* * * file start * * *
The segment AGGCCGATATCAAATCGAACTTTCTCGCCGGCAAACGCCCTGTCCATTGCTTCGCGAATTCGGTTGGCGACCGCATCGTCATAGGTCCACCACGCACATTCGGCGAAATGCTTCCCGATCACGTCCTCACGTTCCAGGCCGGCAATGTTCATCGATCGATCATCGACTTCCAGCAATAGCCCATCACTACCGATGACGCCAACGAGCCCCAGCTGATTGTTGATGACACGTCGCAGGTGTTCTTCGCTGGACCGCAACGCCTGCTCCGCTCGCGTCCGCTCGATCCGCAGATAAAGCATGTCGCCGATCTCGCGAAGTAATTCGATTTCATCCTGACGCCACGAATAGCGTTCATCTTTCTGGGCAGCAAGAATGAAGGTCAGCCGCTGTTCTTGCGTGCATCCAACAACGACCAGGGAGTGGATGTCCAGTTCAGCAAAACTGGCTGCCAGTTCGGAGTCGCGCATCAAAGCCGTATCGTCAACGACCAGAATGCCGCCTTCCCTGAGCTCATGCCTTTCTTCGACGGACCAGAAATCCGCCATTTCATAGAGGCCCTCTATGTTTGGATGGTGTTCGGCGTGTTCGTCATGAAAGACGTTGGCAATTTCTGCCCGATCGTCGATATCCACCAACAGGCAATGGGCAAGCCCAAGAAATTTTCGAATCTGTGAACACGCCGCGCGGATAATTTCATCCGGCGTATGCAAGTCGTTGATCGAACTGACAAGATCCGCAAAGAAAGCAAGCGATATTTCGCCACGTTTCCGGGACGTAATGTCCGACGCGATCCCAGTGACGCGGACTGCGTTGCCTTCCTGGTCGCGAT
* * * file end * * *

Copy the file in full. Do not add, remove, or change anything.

The segment AGGCCGATATCAAATCGAACTTTCTCGCCGGCAAACGCCCTGTCCATTGCTTCGCGAATTCGGTTGGCGACCGCATCGTCATAGGTCCACCACGCACATTCGGCGAAATGCTTCCCGATCACGTCCTCACGTTCCAGGCCGGCAATGTTCATCGATCGATCATCGACTTCCAGCAATAGCCCATCACTACCGATGACGCCAACGAGCCCCAGCTGATTGTTGATGACACGTCGCAGGTGTTCTTCGCTGGACCGCAACGCCTGCTCCGCTCGCGTCCGCTCGATCCGCAGATAAAGCATGTCGCCGATCTCGCGAAGTAATTCGATTTCATCCTGACGCCACGAATAGCGTTCATCTTTCTGGGCAGCAAGAATGAAGGTCAGCCGCTGTTCTTGCGTGCATCCAACAACGACCAGGGAGTGGATGTCCAGTTCAGCAAAACTGGCTGCCAGTTCGGAGTCGCGCATCAAAGCCGTATCGTCAACGACCAGAATGCCGCCTTCCCTGAGCTCATGCCTTTCTTCGACGGACCAGAAATCCGCCATTTCATAGAGGCCCTCTATGTTTGGATGGTGTTCGGCGTGTTCGTCATGAAAGACGTTGGCAATTTCTGCCCGATCGTCGATATCCACCAACAGGCAATGGGCAAGCCCAAGAAATTTTCGAATCTGTGAACACGCCGCGCGGATAATTTCATCCGGCGTATGCAAGTCGTTGATCGAACTGACAAGATCCGCAAAGAAAGCAAGCGATATTTCGCCACGTTTCCGGGACGTAATGTCCGACGCGATCCCAGTGACGCGGACTGCGTTGCCTTCCTGGTCGCGAT